According to Shinoda, efforts to obfuscate its provenance have contributed to the Galapagos-like state of constitutional interpretation. In English the term “justice” appears in both the preamble and Article 9, and also features in the U.S. Constitution as well as the United Nations Charter. The Japanese version of the Constitution renders “justice” in the preamble only as kosei — which really means “fairness.” Constitutional law professors built on this obfuscation by trying to convert the preamble into mandates for things they thought Japan should aspire to, like a neutralist foreign policy.
Much of Shinoda’s ire is devoted to what law professors have done to Article 9. In his view, Ashibe and other leading constitutional law scholars created an ideology-driven, nonsensical interpretation of its text that generates an endless supply of conundrums for the same coterie of scholars to solve with further lashings of nonsense. Building the myth of Japan as a uniquely pacifistic nation with a unique constitution initially entailed legal theories holding Article 9 as prohibiting Japan from having any military forces whatsoever or even engaging in wars of self-defense.
The creation and continued existence of the Self-Defense Forces made this untenable, so theory had to adapt to acknowledge a military while denying it any role other than “self-defense.” This interpretation did not, however, allow the SDF to engage in collective self-defense activities abroad with allies, and most mainstream constitutional scholars have been reluctant to accommodate the U.S.-Japan security alliance, or even acknowledge it other than as something that is probably unconstitutional.
To Shinoda the perpetuation of the Article 9 mythology involves willful ignorance of international law. A specialist in international relations, Shinoda notes “the right of belligerency,” “war as a sovereign right of the nation” and “the threat or use of force as means of settling international disputes,” purportedly abandoned by Japan through Article 9, no longer existed at the time the Constitution was drafted.
In addressing these concepts as anything other than historical artifacts, scholars like Ashibe demonstrate their academic heritage rooted in 19th century Germanic theories of the “state as person,” exercising “rights of belligerency” at will in furtherance of territorial conquest and other national goals. Yet this worldview had been rejected early in the 20th century by an ascendant United States and delegitimized by the disastrous legacy of World War I.
By 1929, most nations including Japan had signed the Kellog-Briand Pact, in which they agreed to renounce the use of war as an instrument of national policy and resolve conflicts through peaceful means. These may seem like empty words given the disastrous wars that followed, but they would have had meaning to the Americans who produced the Constitution’s first draft. To them, Japan and other axis nations were aggressors guilty of breaking the rules. The Atlantic Charter of 1941 decried the use of force and called for disarmament under a system of collective security. By 1946, when the Constitution was drafted, the victorious allies were already building such a system under the auspices of the United Nations.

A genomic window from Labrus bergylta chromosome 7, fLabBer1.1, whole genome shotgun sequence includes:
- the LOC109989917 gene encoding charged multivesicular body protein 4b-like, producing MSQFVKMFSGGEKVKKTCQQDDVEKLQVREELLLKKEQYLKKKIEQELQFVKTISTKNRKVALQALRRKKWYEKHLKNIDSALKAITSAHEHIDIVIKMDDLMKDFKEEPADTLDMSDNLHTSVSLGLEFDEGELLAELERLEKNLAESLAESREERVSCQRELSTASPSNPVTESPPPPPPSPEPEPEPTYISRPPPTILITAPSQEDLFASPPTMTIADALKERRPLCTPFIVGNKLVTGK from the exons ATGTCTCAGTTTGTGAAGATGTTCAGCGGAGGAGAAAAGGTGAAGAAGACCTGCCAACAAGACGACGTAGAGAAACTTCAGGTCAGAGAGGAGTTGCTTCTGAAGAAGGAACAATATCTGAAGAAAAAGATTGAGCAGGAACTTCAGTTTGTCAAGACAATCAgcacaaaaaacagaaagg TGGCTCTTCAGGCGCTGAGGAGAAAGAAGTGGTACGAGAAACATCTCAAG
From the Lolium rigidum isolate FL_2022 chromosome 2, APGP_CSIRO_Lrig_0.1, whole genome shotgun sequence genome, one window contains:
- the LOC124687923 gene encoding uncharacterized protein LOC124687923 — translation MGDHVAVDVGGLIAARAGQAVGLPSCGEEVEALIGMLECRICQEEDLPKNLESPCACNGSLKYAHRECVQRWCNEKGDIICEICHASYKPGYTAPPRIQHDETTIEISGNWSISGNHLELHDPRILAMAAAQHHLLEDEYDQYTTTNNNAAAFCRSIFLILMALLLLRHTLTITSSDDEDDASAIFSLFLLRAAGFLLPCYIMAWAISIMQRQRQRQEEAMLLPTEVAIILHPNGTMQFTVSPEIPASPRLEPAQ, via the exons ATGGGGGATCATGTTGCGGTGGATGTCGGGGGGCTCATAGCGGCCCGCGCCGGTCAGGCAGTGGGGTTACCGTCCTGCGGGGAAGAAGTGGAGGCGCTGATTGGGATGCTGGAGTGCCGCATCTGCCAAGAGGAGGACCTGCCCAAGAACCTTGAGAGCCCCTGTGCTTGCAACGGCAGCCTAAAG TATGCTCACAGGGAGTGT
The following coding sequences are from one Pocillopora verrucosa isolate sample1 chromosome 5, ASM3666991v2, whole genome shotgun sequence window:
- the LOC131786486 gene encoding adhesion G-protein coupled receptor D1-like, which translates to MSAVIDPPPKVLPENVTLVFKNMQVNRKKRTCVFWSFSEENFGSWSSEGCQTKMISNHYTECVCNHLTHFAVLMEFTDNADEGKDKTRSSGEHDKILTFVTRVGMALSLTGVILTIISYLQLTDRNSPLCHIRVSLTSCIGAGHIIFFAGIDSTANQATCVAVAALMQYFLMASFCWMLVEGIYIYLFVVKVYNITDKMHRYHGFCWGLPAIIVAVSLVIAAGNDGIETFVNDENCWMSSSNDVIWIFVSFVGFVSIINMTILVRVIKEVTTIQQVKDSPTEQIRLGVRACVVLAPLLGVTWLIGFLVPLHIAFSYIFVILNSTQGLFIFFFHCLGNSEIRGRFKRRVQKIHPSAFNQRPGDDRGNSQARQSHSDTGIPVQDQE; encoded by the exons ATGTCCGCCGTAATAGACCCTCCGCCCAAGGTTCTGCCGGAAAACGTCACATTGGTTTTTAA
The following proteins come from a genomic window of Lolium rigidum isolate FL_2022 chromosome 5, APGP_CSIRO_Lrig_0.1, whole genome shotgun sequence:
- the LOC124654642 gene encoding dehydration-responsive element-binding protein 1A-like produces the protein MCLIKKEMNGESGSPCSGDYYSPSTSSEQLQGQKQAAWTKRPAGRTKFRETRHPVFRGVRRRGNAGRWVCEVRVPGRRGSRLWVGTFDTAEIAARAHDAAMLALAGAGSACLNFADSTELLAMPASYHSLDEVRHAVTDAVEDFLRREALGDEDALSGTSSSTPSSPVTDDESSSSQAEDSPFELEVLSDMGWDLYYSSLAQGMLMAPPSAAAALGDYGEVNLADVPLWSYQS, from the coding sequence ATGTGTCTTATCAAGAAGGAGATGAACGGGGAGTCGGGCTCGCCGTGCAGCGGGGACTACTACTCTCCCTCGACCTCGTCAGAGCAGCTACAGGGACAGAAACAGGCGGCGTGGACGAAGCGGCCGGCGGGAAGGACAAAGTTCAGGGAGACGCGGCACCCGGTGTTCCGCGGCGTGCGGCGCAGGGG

In this context Article 9 is not mysterious or unique: It is simply a clear expression of intent by Japan to never again stray from principles of international law already agreed upon before the war. It is the reaffirmation of a promise once broken, not some newly-invented “Japanese-only” principle of pacifism.
In Shinoda’s view the plain meaning of Article 9 is even more obvious when read with the preamble. The latter’s undertaking to trust “in the justice and faith of the peace-loving peoples of the world” is a reference to the victorious allied powers and the U.N. Charter of 1945, which declares membership open to all “peace-loving states.” The preamble and Article 9 can thus be seen as an undertaking to abide by the principles of the U.N. until Japan could join, which happened in 1956.
Numerous creative theories have been read into Article 9 and the preamble by scholars over the years. Some, however, may be little more than ahistorical wishful thinking and obfuscation packaged in “Japan is unique” tropes. Japan’s courts have done little meaningful interpretation of either provision, conveniently leaving even fanciful theories unrefuted.
Still, perhaps Shinoda’s evaluation may be too critical. Japan has enjoyed decades of peace and prosperity. Its people never demand that bombs be dropped on other countries or rejoice when it happens. If constitutional law professors and their obstinate theories have played any small part in this, perhaps they deserve some praise too.
Colin P.A. Jones is a professor at Doshisha Law School in Kyoto and co-author of “The Japanese Legal System” and “The Japanese Legal System in a Nutshell.”